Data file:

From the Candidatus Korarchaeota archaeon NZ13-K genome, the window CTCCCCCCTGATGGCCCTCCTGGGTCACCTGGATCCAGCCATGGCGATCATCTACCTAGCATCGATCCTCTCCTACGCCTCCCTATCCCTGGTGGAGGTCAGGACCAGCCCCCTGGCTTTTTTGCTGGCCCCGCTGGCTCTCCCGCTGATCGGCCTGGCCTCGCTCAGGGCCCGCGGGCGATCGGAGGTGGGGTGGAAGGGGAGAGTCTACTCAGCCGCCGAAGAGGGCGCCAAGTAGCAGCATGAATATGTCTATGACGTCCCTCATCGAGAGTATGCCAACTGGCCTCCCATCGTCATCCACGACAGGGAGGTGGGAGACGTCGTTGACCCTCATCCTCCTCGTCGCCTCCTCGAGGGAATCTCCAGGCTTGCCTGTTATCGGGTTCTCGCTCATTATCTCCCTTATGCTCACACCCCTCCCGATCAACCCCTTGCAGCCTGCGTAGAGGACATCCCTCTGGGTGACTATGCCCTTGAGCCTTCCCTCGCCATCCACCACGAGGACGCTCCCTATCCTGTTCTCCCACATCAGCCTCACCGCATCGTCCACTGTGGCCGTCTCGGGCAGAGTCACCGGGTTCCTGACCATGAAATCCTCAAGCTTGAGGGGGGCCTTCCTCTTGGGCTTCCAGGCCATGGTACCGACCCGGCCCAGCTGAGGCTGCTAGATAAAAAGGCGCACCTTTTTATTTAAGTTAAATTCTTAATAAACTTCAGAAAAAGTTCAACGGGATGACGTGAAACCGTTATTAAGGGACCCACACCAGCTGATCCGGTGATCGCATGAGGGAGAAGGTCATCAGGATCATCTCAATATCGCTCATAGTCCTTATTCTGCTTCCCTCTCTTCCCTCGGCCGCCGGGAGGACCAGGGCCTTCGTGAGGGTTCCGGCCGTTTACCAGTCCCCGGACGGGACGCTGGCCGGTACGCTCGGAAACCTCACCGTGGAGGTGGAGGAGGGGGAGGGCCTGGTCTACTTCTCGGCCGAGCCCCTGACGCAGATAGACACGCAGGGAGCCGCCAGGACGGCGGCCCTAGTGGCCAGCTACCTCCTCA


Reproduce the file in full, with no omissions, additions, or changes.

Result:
From the Candidatus Korarchaeota archaeon NZ13-K genome, the window CTCCCCCCTGATGGCCCTCCTGGGTCACCTGGATCCAGCCATGGCGATCATCTACCTAGCATCGATCCTCTCCTACGCCTCCCTATCCCTGGTGGAGGTCAGGACCAGCCCCCTGGCTTTTTTGCTGGCCCCGCTGGCTCTCCCGCTGATCGGCCTGGCCTCGCTCAGGGCCCGCGGGCGATCGGAGGTGGGGTGGAAGGGGAGAGTCTACTCAGCCGCCGAAGAGGGCGCCAAGTAGCAGCATGAATATGTCTATGACGTCCCTCATCGAGAGTATGCCAACTGGCCTCCCATCGTCATCCACGACAGGGAGGTGGGAGACGTCGTTGACCCTCATCCTCCTCGTCGCCTCCTCGAGGGAATCTCCAGGCTTGCCTGTTATCGGGTTCTCGCTCATTATCTCCCTTATGCTCACACCCCTCCCGATCAACCCCTTGCAGCCTGCGTAGAGGACATCCCTCTGGGTGACTATGCCCTTGAGCCTTCCCTCGCCATCCACCACGAGGACGCTCCCTATCCTGTTCTCCCACATCAGCCTCACCGCATCGTCCACTGTGGCCGTCTCGGGCAGAGTCACCGGGTTCCTGACCATGAAATCCTCAAGCTTGAGGGGGGCCTTCCTCTTGGGCTTCCAGGCCATGGTACCGACCCGGCCCAGCTGAGGCTGCTAGATAAAAAGGCGCACCTTTTTATTTAAGTTAAATTCTTAATAAACTTCAGAAAAAGTTCAACGGGATGACGTGAAACCGTTATTAAGGGACCCACACCAGCTGATCCGGTGATCGCATGAGGGAGAAGGTCATCAGGATCATCTCAATATCGCTCATAGTCCTTATTCTGCTTCCCTCTCTTCCCTCGGCCGCCGGGAGGACCAGGGCCTTCGTGAGGGTTCCGGCCGTTTACCAGTCCCCGGACGGGACGCTGGCCGGTACGCTCGGAAACCTCACCGTGGAGGTGGAGGAGGGGGAGGGCCTGGTCTACTTCTCGGCCGAGCCCCTGACGCAGATAGACACGCAGGGAGCCGCCAGGACGGCGGCCCTAGTGGCCAGCTACCTCCTCA